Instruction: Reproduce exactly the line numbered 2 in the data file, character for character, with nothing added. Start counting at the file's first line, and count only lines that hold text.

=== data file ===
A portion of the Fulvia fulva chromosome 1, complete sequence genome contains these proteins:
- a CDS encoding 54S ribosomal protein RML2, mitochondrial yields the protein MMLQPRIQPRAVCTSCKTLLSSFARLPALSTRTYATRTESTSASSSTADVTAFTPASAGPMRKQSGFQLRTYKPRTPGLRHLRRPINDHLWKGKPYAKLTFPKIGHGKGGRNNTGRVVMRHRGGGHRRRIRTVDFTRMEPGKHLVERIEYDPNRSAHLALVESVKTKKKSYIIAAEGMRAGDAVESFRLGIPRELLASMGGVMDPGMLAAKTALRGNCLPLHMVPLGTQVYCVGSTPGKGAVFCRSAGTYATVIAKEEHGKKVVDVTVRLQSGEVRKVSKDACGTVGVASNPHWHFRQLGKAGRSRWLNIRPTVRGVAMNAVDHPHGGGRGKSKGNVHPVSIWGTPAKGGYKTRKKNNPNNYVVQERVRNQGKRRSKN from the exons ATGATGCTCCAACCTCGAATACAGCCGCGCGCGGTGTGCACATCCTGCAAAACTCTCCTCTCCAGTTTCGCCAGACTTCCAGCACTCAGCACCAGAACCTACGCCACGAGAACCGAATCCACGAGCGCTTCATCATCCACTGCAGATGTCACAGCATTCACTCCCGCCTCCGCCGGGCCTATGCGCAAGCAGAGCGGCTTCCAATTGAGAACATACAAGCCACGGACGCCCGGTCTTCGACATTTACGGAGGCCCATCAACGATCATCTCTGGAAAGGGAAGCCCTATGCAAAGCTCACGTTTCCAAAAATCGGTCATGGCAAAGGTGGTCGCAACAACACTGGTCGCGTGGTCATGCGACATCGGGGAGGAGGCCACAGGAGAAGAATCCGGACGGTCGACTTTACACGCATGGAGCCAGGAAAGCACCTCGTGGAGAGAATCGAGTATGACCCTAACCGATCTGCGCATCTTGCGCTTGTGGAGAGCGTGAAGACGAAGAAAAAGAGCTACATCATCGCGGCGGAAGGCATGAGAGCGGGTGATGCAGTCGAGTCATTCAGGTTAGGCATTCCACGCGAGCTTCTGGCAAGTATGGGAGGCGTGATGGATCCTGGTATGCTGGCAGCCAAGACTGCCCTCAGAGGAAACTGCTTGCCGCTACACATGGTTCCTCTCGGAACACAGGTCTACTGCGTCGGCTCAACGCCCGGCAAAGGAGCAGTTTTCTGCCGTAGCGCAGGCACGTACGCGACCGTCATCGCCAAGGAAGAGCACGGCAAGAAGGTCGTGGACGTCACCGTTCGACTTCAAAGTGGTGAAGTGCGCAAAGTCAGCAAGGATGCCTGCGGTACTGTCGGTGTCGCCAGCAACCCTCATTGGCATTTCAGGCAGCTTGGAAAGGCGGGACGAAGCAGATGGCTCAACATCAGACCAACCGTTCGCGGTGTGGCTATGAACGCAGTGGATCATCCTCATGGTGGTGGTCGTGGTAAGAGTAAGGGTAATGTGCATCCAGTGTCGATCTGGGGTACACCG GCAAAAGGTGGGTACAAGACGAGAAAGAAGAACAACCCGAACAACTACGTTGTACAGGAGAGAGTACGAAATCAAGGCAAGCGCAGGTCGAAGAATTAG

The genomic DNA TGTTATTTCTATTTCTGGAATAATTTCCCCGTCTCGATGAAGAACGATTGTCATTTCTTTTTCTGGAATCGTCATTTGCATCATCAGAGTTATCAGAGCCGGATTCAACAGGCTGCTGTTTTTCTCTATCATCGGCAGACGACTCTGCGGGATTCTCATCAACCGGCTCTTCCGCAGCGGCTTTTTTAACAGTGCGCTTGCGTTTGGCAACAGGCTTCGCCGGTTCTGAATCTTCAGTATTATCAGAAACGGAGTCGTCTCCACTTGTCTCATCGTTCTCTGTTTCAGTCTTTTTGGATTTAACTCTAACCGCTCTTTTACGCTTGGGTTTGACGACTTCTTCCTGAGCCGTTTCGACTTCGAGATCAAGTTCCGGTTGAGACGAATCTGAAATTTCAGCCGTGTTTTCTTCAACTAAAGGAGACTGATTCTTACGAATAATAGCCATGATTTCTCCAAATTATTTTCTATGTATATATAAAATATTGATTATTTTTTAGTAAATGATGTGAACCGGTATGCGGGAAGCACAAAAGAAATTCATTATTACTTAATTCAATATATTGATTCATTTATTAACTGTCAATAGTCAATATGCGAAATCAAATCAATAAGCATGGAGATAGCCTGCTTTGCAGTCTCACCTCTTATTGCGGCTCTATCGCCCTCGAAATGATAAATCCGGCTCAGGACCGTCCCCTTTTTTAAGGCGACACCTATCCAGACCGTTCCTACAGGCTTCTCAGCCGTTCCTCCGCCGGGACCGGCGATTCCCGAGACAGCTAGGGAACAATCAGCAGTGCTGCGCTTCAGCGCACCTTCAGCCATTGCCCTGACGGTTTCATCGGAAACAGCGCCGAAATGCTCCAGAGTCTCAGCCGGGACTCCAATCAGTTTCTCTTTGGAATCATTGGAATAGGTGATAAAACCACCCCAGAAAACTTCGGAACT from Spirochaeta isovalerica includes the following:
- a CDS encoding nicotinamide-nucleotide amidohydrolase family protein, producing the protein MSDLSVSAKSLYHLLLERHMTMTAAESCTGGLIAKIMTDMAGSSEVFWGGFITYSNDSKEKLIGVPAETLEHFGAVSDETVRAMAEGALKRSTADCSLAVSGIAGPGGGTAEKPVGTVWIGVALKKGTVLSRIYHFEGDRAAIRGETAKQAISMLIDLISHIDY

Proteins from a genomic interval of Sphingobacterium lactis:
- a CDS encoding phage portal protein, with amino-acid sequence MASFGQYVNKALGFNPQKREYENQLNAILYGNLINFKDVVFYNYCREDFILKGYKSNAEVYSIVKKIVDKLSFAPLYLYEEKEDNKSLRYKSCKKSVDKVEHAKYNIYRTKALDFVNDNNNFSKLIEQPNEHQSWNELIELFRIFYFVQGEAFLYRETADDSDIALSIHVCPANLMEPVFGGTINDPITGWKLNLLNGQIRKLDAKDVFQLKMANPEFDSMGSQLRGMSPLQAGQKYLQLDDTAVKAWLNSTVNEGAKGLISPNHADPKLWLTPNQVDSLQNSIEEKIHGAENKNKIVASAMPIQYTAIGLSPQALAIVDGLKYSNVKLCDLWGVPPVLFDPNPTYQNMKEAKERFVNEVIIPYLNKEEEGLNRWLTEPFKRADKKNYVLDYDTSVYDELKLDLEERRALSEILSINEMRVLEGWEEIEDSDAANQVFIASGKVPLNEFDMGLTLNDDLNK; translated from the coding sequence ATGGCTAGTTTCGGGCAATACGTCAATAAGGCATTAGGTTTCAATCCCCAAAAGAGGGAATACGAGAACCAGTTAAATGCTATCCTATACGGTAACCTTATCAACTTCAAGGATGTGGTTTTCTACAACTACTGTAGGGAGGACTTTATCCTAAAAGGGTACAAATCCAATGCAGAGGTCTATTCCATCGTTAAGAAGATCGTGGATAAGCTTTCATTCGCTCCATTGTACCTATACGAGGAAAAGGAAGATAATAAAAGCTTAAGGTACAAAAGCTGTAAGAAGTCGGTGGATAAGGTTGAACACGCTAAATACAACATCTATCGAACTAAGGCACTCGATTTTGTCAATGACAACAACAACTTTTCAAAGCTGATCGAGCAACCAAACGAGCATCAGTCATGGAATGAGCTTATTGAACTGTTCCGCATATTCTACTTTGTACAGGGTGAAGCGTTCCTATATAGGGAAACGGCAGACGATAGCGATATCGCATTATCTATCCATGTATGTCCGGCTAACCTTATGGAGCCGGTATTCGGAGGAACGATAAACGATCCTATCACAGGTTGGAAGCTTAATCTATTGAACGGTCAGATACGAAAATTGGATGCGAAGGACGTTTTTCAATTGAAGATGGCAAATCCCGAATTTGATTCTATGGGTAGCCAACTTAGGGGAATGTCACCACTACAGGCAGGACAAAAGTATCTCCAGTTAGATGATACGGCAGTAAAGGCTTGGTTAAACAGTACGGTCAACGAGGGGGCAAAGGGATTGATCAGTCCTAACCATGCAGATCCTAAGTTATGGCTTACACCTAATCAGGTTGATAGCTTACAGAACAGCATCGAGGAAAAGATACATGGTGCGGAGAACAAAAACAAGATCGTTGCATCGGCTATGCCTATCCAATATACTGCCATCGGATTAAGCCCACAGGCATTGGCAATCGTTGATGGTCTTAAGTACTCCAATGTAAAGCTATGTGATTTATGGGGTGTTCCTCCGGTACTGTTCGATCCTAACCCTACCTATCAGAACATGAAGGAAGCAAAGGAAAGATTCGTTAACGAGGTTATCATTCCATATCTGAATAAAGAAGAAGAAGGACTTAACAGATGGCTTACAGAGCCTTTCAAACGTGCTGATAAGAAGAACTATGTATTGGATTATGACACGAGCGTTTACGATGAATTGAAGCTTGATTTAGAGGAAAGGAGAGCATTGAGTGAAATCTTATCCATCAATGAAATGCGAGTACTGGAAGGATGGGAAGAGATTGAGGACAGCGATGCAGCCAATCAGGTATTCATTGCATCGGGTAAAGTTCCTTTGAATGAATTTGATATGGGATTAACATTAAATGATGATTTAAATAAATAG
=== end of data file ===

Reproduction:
- a CDS encoding 54S ribosomal protein RML2, mitochondrial yields the protein MMLQPRIQPRAVCTSCKTLLSSFARLPALSTRTYATRTESTSASSSTADVTAFTPASAGPMRKQSGFQLRTYKPRTPGLRHLRRPINDHLWKGKPYAKLTFPKIGHGKGGRNNTGRVVMRHRGGGHRRRIRTVDFTRMEPGKHLVERIEYDPNRSAHLALVESVKTKKKSYIIAAEGMRAGDAVESFRLGIPRELLASMGGVMDPGMLAAKTALRGNCLPLHMVPLGTQVYCVGSTPGKGAVFCRSAGTYATVIAKEEHGKKVVDVTVRLQSGEVRKVSKDACGTVGVASNPHWHFRQLGKAGRSRWLNIRPTVRGVAMNAVDHPHGGGRGKSKGNVHPVSIWGTPAKGGYKTRKKNNPNNYVVQERVRNQGKRRSKN from the exons ATGATGCTCCAACCTCGAATACAGCCGCGCGCGGTGTGCACATCCTGCAAAACTCTCCTCTCCAGTTTCGCCAGACTTCCAGCACTCAGCACCAGAACCTACGCCACGAGAACCGAATCCACGAGCGCTTCATCATCCACTGCAGATGTCACAGCATTCACTCCCGCCTCCGCCGGGCCTATGCGCAAGCAGAGCGGCTTCCAATTGAGAACATACAAGCCACGGACGCCCGGTCTTCGACATTTACGGAGGCCCATCAACGATCATCTCTGGAAAGGGAAGCCCTATGCAAAGCTCACGTTTCCAAAAATCGGTCATGGCAAAGGTGGTCGCAACAACACTGGTCGCGTGGTCATGCGACATCGGGGAGGAGGCCACAGGAGAAGAATCCGGACGGTCGACTTTACACGCATGGAGCCAGGAAAGCACCTCGTGGAGAGAATCGAGTATGACCCTAACCGATCTGCGCATCTTGCGCTTGTGGAGAGCGTGAAGACGAAGAAAAAGAGCTACATCATCGCGGCGGAAGGCATGAGAGCGGGTGATGCAGTCGAGTCATTCAGGTTAGGCATTCCACGCGAGCTTCTGGCAAGTATGGGAGGCGTGATGGATCCTGGTATGCTGGCAGCCAAGACTGCCCTCAGAGGAAACTGCTTGCCGCTACACATGGTTCCTCTCGGAACACAGGTCTACTGCGTCGGCTCAACGCCCGGCAAAGGAGCAGTTTTCTGCCGTAGCGCAGGCACGTACGCGACCGTCATCGCCAAGGAAGAGCACGGCAAGAAGGTCGTGGACGTCACCGTTCGACTTCAAAGTGGTGAAGTGCGCAAAGTCAGCAAGGATGCCTGCGGTACTGTCGGTGTCGCCAGCAACCCTCATTGGCATTTCAGGCAGCTTGGAAAGGCGGGACGAAGCAGATGGCTCAACATCAGACCAACCGTTCGCGGTGTGGCTATGAACGCAGTGGATCATCCTCATGGTGGTGGTCGTGGTAAGAGTAAGGGTAATGTGCATCCAGTGTCGATCTGGGGTACACCG GCAAAAGGTGGGTACAAGACGAGAAAGAAGAACAACCCGAACAACTACGTTGTACAGGAGAGAGTACGAAATCAAGGCAAGCGCAGGTCGAAGAATTAG